Sunday , December 6 2020
Analyst Carey Smith speaks at the PayDirt conference.

The Price of Nickel Will Almost Doubt to $US20,000 a Tonne by March 2017

The price of nickel will almost doubt to $US20,000 a tonne by March 2017, according to investment bank and corporate advisor Alto Capital.

Addressing the Paydirt 2015 Australian Nickel Conference in Perth today, Alto Capital research analyst Carey Smith said while the sector was under substantial cost and price pressure, the trend factors and outlook were far more substantial than they appeared.

“The nickel market has been dismal due to a recipe of stockpiles up, production up and demand down,” he said.

“However, going forward, stockpiled Indonesian high grade laterite nickel in China has all been consumed, China Nickel Pig Iron production is in decline, global nickel supply is decreasing with only Independence Group’s Nova Bollinger project on the horizon and most producers/miners are losing money – so they will minimise their operations and/or get out of the game.

“This favours a return to the unrealised 2014 predictions of prices circa plus $US20,000 a tonne.”

Mr Smith said the current downturn was one of the longest in the nickel sector, totalling around 53 months with a decrease in price over that time of greater than 65 per cent.

While the sector’s consensus 12 months ago was plus $US20,000, the current price was more around $US10,000.

“On a performance review, all base metals have been in a downward trend, but have stayed mostly above GFC trough levels – except nickel,” Mr Smith said.

“London Metal Exchange (LME) stockpile estimates have pushed out to approximately 450,000 tonnes or about 85 days consumption.

“Economic uncertainty surrounding the direction of interest rates and global growth and Chinese equity, debt and economic concerns, are all weighing on the sector.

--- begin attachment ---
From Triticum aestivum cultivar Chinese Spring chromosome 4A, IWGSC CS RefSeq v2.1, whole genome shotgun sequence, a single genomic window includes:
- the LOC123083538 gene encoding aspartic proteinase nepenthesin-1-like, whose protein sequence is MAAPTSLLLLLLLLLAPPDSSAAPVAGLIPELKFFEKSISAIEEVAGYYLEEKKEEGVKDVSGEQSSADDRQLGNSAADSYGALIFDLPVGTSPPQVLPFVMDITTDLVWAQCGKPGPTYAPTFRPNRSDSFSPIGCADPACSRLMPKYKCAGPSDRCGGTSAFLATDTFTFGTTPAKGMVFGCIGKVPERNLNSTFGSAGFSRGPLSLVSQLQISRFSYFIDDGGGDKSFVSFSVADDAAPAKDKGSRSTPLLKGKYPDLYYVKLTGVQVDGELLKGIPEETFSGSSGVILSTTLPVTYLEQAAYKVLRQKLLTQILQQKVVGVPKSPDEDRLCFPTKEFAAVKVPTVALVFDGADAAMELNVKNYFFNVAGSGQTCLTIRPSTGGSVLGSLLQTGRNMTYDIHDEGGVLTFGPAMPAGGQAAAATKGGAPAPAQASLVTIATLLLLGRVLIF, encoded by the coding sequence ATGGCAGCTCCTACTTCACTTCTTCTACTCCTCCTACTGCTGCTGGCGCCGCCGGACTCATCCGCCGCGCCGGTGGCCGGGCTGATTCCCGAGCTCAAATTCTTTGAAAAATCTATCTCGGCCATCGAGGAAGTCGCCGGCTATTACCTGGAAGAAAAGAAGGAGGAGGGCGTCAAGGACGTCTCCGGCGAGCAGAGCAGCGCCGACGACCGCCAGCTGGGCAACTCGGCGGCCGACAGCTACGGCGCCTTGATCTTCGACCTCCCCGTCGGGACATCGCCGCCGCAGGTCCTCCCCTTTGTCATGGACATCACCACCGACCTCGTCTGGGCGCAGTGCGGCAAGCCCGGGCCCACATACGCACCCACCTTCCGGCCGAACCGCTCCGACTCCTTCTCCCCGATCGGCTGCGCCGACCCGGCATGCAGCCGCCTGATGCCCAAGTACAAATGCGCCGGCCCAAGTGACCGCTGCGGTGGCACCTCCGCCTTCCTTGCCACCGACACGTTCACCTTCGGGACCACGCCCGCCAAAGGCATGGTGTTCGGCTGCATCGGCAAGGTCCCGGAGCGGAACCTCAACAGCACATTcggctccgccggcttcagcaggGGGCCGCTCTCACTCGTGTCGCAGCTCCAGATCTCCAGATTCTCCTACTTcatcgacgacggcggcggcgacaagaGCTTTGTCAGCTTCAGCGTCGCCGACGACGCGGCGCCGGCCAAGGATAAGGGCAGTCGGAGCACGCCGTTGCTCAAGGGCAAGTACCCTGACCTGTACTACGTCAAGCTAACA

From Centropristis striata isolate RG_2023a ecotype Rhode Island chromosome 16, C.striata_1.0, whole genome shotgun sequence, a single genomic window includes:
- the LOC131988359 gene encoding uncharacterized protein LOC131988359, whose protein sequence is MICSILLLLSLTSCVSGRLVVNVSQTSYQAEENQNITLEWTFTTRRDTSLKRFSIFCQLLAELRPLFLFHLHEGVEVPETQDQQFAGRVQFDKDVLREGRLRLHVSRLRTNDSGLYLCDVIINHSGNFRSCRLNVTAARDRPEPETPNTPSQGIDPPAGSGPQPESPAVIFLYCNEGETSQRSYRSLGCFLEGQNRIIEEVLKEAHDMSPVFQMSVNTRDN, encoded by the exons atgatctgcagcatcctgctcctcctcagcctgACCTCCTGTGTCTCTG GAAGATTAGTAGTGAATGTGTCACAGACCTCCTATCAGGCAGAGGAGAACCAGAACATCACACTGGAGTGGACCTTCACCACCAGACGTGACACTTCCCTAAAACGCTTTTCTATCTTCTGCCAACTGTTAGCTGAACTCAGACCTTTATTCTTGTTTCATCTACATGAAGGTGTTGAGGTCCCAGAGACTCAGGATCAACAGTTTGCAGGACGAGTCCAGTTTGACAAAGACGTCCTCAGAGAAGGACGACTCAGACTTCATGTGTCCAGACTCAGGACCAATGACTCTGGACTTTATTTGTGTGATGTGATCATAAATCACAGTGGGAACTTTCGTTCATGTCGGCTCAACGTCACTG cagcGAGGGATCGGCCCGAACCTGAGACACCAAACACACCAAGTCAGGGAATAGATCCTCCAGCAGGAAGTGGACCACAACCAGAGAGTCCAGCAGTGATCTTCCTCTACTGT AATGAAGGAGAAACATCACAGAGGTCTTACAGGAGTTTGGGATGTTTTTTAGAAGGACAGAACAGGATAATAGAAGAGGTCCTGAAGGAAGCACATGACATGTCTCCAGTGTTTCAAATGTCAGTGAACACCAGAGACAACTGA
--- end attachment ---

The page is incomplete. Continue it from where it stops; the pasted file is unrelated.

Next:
“Seven new nickel projects, which had been suffering delays of three to six years, have all completed their ramp ups and come into production, some at capacity, more or less all at the same time, adding an additional 200,000 tonnes per year.

“Against this environment, it is difficult to see any new nickel laterite projects being developed over the next decade.”

The Alto Capital analyst also pointed to China’s flat stainless steel production (a big consumer of nickel) of the past three quarters with no visible catalysts to suggest production will increase significantly from current levels.

“True, Chinese stainless steel production has grown strongly over the past decade and now accounts for more than 50 per cent of global stainless steel but it does appear to have flat lined at around 21-22mtpa,” Mr Smith said.

“We estimate that 60 per cent of nickel producers are currently losing money, output from the ‘Big 15’ producers declined about 11 per cent between 2006 and 2014, with production down at 11 out of the 15 operations.

“However, if you consider that as further declines are forecast over the coming years with a number of projects shutting down/reducing output or being put on care & maintenance, and that the bulk of recent projects that have come on stream were discovered more than 30 years ago, it means there are now very few significant sized projects waiting to be developed or left in the cupboard.

“That starts to make the picture look a lot rosier.

“Our view is that the nickel price will hit at least $US9 a pound ($US20,000 a tonne) before March 2017 and the AUD/US exchange rate will continue to be an added bonus.

“It is not easy to recognise the bottom of a cycle when you are in it but the bottom is in, and we will look back on this time in a couple of years and say ‘that was a massive opportunity’.”

Nickel rose 2.1 per cent on the London Metals Exchange over night to $US10,170 a tonne.

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